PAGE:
- What is the WIRED Initiative?
- What is a region?
- What roles do State and/or Local Workforce Investment Boards, employers, labor organizations, community colleges, and community and faith based organizations have in the WIRED Initiative?
- How much funding is available for each project?
- What is the funding source?
- Will best practices be made available to the workforce and economic development systems?
- Will the WIRED Initiative have an evaluation component?
What is the WIRED Initiative?
The WIRED Initiative is designed to support the development of a regional, integrated approach to workforce and economic development and education. The ultimate goal of WIRED is to expand employment and advancement opportunities for American workers and catalyze the creation of high-skill and high-wage jobs.
The Initiative will provide regions with funding, ongoing technical assistance and support from a group of experts to implement a transformational approach to their workforce and economic development systems at the regional level.
Individual grants will be awarded through a competitive grant solicitation.
Economic regions do not typically correspond to political jurisdictions such as state, county, local workforce investment area or municipal boundaries. Similarly, state boundaries do not always match labor market areas as evidenced by New York City's tri-state area or the greater Kansas City area, among others. The WIRED Initiative will focus on labor market areas that are comprised of multiple jurisdictions within a state or across state borders.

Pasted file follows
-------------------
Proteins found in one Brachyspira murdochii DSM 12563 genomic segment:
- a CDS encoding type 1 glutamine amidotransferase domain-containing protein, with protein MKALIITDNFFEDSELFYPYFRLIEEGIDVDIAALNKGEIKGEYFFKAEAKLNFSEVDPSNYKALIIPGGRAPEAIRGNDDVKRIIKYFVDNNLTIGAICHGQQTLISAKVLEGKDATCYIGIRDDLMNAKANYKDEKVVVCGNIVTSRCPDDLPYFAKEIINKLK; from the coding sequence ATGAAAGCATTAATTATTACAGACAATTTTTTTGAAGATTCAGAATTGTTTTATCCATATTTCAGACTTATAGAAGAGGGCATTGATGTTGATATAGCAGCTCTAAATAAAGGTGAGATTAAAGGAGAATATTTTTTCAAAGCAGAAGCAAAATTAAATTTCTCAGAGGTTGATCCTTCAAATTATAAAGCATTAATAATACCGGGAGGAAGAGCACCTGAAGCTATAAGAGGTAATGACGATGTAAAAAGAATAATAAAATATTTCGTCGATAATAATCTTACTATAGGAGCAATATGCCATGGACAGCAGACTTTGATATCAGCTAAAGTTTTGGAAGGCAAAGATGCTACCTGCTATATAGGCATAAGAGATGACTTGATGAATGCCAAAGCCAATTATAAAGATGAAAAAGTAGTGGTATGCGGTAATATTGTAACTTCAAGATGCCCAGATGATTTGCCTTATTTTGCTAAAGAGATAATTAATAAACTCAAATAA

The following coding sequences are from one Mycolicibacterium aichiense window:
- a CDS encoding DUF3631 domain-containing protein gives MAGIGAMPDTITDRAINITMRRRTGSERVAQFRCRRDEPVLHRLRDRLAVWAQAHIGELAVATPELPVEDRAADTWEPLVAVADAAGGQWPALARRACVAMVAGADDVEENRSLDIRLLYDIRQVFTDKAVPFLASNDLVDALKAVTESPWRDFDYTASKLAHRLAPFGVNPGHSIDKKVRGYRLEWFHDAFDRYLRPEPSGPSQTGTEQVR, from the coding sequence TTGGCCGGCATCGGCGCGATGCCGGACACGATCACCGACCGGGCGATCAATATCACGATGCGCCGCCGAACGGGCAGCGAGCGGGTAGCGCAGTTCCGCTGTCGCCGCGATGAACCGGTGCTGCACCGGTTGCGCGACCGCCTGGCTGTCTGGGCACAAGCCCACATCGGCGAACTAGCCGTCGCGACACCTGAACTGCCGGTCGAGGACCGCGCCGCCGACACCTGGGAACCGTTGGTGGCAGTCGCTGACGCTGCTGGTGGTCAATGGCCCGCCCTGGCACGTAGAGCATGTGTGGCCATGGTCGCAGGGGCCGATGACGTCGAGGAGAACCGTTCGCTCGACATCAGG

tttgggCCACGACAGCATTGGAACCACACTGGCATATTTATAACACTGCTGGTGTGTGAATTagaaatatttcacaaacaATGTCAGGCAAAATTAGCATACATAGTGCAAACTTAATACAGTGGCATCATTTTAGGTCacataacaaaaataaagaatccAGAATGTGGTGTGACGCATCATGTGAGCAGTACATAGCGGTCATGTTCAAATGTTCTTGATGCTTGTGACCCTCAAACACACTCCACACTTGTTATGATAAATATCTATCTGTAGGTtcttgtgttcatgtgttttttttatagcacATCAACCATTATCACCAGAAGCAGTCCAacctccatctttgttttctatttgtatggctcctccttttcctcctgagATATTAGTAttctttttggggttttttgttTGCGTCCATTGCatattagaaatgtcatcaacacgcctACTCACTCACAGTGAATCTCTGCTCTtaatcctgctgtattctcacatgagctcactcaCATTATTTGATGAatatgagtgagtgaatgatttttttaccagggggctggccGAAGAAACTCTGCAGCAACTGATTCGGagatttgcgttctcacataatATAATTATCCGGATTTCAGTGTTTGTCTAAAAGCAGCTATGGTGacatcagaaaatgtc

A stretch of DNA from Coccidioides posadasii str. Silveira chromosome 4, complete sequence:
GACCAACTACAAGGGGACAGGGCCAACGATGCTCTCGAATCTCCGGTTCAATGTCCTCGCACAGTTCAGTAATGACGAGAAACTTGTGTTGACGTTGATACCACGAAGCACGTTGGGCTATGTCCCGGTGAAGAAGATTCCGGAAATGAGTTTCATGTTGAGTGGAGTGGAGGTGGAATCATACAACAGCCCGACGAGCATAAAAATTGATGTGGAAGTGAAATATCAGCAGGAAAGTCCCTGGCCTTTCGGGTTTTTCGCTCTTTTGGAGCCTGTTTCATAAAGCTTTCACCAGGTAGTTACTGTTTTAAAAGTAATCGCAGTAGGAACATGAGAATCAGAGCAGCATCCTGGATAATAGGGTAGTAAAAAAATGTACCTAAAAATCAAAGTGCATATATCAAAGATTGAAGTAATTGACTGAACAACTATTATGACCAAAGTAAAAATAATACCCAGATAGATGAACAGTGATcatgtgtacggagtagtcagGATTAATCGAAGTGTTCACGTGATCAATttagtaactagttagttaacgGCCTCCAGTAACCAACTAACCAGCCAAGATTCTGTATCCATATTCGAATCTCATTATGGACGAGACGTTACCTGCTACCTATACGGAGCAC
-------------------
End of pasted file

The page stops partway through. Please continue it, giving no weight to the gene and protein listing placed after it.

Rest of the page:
Each of these entities - along with civic, investor, academia, entrepreneurial and philanthropic leaders - play a critical role in support of a regional economic vision by providing leadership and aligning and leveraging their respective activities, goods and resources. Through strong regional partnerships, they are encouraged to work with Governors on the application process and implementation of the WIRED Initiative.
The 13 1st generation WIRED regions were awarded $15 million over a three year period in February 2006.
In January 2007, the 2nd Generation Wired Regions were awarded an immediate investment of $500,000. This investment supports the development of a comprehensive implementation plan. Upon completion and acceptance of this plan, each region will receive an additional $4.5 million investment over a three year period.
First and 2nd Generation WIRED regions are funded with H-1B fees as authorized under Sec. 414 (c) of the American Competitiveness and Workforce Improvement Act of 1998 (P.L. 105-277, title IV), as amended.
A report on best practices and implementation tool kits will be compiled and disseminated widely to the workforce and economic development communities so that all regions, even those not selected to participate, will benefit from the WIRED Initiative.
Yes. ETA will require that selected applicants participate in an overall evaluation of the WIRED Initiative. In applying for these grants, regions agree to cooperate in this evaluation. The evaluation will assess the impact of the initiative on regional prosperity. Impacts will be measured through performance based outcome metrics and recommendations for ongoing action will be presented to participating regions based on the performance results. The University of California at San Diego and the Berkeley Policy Associates have been selected as the evaluators for the WIRED Initiative.